As the names of the fallen who left us on that crisp blue September morning are read aloud by family members, the true impact of a decade is seen, not in the building of the Freedom Tower, the rebirth of Ground Zero, or the beautiful fountains that are surrounded by the names of the loved ones lost, but in the faces, the breaking words, the strength through tears of all the survivors. But mostly, in the Children.
Watching these young children read names, ending with a tribute to their lost parent, grasps at the innermost of all of us. These children are, like the rest f us, 10 years older. They were infants, toddlers, youngsters. Those who were grade schoolers have now graduated, Those who were in middle school or high school have begun their careers and their own families. The loss to all of these children has been great, and we know that a great deal of their childhood was taken from them that day.
Two boys, 12 or 13, read names off together, and then both thanked their Dad’s, and told them how much they and their Mom’s and siblings missed them. What they lost, what they missed with their Dad, albeit a void filled by other family members, is best summed up in this story about Peter Negron, now 21, who captured the hearts of the nation at the 2nd 9/11 anniversary, and today hopes he has made his father proud:
When Peter Negron’s father, a Port Authority project manager, died in his office at the World Trade Center, the boy was only 11.
Immediately after the attacks, he was one of more than a thousand children left suddenly without a parent. His dad, Pete Negron, 34, worked on the 88th floor of WTC 1 on environmental issues. Living in Bergenfield, N.J., with his mother Leila, and 2-year-old brother, he spent that first Father’s Day of 2002 angry.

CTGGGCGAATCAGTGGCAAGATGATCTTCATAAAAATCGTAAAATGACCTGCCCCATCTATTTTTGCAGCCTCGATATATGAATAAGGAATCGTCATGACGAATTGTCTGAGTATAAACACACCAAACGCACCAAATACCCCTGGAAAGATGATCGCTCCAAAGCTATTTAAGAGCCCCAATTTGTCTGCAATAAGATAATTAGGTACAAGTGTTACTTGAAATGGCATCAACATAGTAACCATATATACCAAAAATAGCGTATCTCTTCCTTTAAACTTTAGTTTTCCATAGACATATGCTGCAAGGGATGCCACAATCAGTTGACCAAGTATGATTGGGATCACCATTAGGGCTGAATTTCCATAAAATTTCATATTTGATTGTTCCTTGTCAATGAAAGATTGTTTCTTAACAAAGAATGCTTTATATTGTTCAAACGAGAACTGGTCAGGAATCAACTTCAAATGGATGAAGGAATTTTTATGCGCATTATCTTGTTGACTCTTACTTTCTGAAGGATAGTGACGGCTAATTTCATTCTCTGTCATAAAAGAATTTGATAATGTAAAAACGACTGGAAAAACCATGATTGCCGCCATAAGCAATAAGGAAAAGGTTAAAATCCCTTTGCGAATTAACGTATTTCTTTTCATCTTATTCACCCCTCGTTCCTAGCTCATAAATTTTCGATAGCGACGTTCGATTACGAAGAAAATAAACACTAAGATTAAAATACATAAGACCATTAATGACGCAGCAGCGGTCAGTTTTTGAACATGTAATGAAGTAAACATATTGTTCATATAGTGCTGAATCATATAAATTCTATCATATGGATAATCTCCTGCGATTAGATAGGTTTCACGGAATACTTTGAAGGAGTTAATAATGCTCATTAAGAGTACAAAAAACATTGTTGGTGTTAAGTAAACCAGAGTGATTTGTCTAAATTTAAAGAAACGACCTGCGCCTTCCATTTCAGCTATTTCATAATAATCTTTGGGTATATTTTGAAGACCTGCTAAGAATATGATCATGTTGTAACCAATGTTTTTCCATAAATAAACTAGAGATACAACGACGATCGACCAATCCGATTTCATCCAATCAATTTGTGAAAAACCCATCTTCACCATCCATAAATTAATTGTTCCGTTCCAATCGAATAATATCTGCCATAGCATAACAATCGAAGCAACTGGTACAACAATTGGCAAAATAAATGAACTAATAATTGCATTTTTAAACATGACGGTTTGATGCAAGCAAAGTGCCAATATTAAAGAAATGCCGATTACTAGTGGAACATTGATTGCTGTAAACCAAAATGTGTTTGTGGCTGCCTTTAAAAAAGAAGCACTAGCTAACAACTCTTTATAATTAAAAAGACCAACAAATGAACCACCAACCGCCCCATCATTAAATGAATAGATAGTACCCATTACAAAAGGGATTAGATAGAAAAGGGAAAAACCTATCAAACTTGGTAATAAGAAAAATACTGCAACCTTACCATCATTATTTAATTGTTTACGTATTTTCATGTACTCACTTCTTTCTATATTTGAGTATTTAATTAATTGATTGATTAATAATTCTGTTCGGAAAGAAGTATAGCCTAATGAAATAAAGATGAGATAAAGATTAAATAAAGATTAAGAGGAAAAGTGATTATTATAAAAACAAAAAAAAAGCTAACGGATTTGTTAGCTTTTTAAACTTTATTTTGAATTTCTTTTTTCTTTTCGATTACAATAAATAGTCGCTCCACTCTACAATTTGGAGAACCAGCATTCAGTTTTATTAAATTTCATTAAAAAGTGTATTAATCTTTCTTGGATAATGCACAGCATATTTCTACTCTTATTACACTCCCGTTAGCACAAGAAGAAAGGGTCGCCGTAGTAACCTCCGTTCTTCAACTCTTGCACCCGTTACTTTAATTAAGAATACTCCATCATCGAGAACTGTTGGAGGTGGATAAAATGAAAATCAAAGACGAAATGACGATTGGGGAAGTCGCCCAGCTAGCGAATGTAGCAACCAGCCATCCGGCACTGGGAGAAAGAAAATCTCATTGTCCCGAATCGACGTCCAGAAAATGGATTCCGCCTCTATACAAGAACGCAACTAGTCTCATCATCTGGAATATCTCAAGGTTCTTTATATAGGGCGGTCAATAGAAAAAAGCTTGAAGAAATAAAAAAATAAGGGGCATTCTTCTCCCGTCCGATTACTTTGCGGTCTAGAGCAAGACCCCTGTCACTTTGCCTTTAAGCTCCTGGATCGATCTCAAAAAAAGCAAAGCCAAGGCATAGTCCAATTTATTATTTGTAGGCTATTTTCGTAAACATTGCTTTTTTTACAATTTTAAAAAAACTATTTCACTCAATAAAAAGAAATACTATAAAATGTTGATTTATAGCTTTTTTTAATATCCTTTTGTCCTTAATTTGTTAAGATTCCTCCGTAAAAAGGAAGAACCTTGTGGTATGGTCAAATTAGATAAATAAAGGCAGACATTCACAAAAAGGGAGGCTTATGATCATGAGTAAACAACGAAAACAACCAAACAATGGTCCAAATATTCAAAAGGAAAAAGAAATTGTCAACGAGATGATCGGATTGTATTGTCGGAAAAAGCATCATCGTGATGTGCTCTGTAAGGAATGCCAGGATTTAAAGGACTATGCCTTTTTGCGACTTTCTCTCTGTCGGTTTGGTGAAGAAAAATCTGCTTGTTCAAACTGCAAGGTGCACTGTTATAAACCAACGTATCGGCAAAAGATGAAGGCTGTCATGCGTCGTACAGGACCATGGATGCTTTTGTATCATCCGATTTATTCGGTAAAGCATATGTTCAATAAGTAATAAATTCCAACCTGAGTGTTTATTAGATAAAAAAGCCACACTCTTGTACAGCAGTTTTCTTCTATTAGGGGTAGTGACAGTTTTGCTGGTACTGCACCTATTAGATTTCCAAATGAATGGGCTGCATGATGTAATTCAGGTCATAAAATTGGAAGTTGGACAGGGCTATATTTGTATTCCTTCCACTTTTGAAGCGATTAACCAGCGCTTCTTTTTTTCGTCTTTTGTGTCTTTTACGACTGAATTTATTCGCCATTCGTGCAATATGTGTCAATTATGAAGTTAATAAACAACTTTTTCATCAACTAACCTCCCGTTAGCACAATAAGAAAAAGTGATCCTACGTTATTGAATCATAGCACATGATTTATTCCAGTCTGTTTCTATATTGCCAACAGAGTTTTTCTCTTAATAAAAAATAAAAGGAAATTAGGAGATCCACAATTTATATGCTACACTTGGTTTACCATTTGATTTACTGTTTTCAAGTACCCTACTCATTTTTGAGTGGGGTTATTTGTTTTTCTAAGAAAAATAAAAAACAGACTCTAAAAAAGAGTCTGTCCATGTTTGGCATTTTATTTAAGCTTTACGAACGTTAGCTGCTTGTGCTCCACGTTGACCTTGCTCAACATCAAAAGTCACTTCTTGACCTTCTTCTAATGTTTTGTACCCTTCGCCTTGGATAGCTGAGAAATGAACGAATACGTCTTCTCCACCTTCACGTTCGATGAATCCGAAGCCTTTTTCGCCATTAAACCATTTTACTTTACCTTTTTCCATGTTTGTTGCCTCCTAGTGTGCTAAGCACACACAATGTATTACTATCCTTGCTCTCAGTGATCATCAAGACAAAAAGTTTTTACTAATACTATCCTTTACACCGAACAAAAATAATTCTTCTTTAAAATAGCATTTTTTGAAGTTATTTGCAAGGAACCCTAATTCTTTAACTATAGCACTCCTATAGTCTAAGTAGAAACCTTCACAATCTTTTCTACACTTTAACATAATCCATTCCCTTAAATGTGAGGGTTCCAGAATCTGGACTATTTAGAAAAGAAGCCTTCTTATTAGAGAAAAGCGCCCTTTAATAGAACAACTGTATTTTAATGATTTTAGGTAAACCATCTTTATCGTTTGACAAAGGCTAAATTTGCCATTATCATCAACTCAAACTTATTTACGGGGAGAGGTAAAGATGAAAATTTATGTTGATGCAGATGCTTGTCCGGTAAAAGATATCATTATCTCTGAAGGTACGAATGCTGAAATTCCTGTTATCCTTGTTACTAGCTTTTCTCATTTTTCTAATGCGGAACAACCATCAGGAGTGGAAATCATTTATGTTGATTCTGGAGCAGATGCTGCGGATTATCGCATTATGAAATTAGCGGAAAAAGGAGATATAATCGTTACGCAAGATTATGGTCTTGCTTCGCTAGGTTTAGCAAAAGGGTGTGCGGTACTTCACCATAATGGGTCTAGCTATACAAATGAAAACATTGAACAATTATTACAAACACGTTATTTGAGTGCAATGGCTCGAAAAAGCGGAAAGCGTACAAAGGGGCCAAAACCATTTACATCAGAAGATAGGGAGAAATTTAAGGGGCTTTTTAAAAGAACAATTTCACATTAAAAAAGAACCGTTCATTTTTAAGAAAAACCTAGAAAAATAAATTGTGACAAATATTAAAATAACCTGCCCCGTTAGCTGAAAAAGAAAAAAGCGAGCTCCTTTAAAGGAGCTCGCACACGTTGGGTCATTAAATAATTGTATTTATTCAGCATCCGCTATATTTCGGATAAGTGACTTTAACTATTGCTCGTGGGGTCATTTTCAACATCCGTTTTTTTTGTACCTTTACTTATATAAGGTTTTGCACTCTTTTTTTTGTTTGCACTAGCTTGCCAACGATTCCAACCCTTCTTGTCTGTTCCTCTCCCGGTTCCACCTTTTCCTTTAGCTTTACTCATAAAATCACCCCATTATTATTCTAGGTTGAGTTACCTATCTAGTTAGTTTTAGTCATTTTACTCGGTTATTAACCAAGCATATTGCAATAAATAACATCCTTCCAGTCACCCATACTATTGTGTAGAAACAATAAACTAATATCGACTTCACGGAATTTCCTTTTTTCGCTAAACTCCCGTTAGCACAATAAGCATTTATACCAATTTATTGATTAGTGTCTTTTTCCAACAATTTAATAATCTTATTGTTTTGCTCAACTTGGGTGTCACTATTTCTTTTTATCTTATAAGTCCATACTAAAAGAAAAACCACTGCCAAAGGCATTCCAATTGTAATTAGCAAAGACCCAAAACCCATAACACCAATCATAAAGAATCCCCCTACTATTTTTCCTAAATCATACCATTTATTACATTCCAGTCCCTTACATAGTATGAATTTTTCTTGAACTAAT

“I don’t want to talk to nobody, see nobody, do nothing,” he told a news reporter then. “I just want to go to the cemetery and say that I love him…”
Two years later, the thin 13-year-old stood in a dark suit, steeped with grief, to shakily read a poem in front of the whole nation. It was “Stars,” written by children’s author Deborah Chandra:
“I like the way they looked down from the sky / And didn’t seem to mind the way I cried / And didn’t say, ‘Now wipe away those tears,’ / Or, ‘Tell us, tell us what’s the matter here!’ / But shining through the dark they calmly stayed / And gently held me in their quiet way. / I felt them watching over me, each one / And let me cry and cry till I was done.”
Today the 21-year-old appeared again in front of the nation, and this time shared a message of strength, growth and reflection.
He spoke about how he’s tried to fill his father’s shoes for his brother Austin, who turned 12 on September 1.
“I try to teach him all the things my father taught me. How to catch a baseball, how to ride a bike,” and to work hard in school, he said.
He never stops missing his father in the important moments of life.
“I wish my dad had been there to teach me how to drive, ask a girl on a date, and see me graduate from high school,” he said, choking up. “And a hundred other things I can’t even begin to name.”
He said he’s learned more about his father since his death. “He cared about the earth, and our future. I know he wanted to make a difference,” he said. He wants to do the same.
“I have decided to become a forensic scientist,” he said. “I hope I can make my father proud of the young men me and my brother have become. I miss you so much, Dad.”
This is the real legacy, and the lasting memorial to what happened, to each of us on that Sepetmeber 11th. The legacy that from moments of terror, great sacrifice, and enduring pain, we forged ahead. We built a new day. The families have grown up, are growing up, and are called to their role in our future by the forces that have surrounded their lives. They will build their lives to be the true testament to their loved one….. their father or mother, their brother or sister, aunt, uncle or grandparent. For Peter Negron and his brother Austin, their father is gone but is a constant in their lives.